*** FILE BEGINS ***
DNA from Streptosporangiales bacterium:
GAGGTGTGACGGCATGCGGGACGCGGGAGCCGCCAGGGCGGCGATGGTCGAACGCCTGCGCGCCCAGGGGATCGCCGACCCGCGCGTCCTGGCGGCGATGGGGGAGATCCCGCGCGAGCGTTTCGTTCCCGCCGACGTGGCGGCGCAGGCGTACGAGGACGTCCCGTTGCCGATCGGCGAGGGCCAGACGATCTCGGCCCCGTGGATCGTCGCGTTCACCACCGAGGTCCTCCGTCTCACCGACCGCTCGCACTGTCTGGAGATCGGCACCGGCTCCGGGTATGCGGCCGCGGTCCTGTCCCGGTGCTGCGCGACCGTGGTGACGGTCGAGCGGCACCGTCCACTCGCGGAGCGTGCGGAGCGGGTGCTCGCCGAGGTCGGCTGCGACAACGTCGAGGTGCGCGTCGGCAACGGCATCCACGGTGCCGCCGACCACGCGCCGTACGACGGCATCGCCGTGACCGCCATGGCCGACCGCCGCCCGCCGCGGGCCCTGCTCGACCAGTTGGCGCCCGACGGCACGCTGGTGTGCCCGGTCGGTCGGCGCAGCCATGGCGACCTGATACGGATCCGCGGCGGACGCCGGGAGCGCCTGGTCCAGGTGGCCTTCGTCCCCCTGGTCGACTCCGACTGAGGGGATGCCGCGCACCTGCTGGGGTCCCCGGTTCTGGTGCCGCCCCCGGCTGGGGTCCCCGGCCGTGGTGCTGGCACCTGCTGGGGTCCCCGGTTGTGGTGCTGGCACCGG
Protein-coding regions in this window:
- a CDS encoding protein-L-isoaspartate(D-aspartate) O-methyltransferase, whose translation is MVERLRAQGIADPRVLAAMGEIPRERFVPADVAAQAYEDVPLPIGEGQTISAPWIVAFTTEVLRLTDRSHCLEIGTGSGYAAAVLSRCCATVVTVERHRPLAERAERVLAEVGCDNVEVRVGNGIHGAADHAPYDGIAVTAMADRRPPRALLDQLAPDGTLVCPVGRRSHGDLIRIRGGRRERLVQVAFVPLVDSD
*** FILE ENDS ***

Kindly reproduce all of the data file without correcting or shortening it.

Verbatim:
DNA from Streptosporangiales bacterium:
GAGGTGTGACGGCATGCGGGACGCGGGAGCCGCCAGGGCGGCGATGGTCGAACGCCTGCGCGCCCAGGGGATCGCCGACCCGCGCGTCCTGGCGGCGATGGGGGAGATCCCGCGCGAGCGTTTCGTTCCCGCCGACGTGGCGGCGCAGGCGTACGAGGACGTCCCGTTGCCGATCGGCGAGGGCCAGACGATCTCGGCCCCGTGGATCGTCGCGTTCACCACCGAGGTCCTCCGTCTCACCGACCGCTCGCACTGTCTGGAGATCGGCACCGGCTCCGGGTATGCGGCCGCGGTCCTGTCCCGGTGCTGCGCGACCGTGGTGACGGTCGAGCGGCACCGTCCACTCGCGGAGCGTGCGGAGCGGGTGCTCGCCGAGGTCGGCTGCGACAACGTCGAGGTGCGCGTCGGCAACGGCATCCACGGTGCCGCCGACCACGCGCCGTACGACGGCATCGCCGTGACCGCCATGGCCGACCGCCGCCCGCCGCGGGCCCTGCTCGACCAGTTGGCGCCCGACGGCACGCTGGTGTGCCCGGTCGGTCGGCGCAGCCATGGCGACCTGATACGGATCCGCGGCGGACGCCGGGAGCGCCTGGTCCAGGTGGCCTTCGTCCCCCTGGTCGACTCCGACTGAGGGGATGCCGCGCACCTGCTGGGGTCCCCGGTTCTGGTGCCGCCCCCGGCTGGGGTCCCCGGCCGTGGTGCTGGCACCTGCTGGGGTCCCCGGTTGTGGTGCTGGCACCGG
Protein-coding regions in this window:
- a CDS encoding protein-L-isoaspartate(D-aspartate) O-methyltransferase, whose translation is MVERLRAQGIADPRVLAAMGEIPRERFVPADVAAQAYEDVPLPIGEGQTISAPWIVAFTTEVLRLTDRSHCLEIGTGSGYAAAVLSRCCATVVTVERHRPLAERAERVLAEVGCDNVEVRVGNGIHGAADHAPYDGIAVTAMADRRPPRALLDQLAPDGTLVCPVGRRSHGDLIRIRGGRRERLVQVAFVPLVDSD